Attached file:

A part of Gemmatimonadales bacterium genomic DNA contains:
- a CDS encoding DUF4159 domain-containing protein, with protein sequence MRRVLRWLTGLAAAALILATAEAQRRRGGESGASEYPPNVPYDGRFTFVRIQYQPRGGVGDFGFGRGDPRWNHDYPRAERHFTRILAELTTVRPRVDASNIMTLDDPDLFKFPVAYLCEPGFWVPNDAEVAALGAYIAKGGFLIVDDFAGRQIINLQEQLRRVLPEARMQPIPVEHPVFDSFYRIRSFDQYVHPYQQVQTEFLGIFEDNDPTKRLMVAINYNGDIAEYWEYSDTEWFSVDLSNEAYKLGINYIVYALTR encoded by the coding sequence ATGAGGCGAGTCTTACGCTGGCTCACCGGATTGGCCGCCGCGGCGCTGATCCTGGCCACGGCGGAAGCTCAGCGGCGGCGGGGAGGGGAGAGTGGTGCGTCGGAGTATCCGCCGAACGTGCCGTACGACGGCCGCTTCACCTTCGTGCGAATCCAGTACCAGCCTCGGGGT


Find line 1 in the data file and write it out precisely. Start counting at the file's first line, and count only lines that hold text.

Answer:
A part of Gemmatimonadales bacterium genomic DNA contains: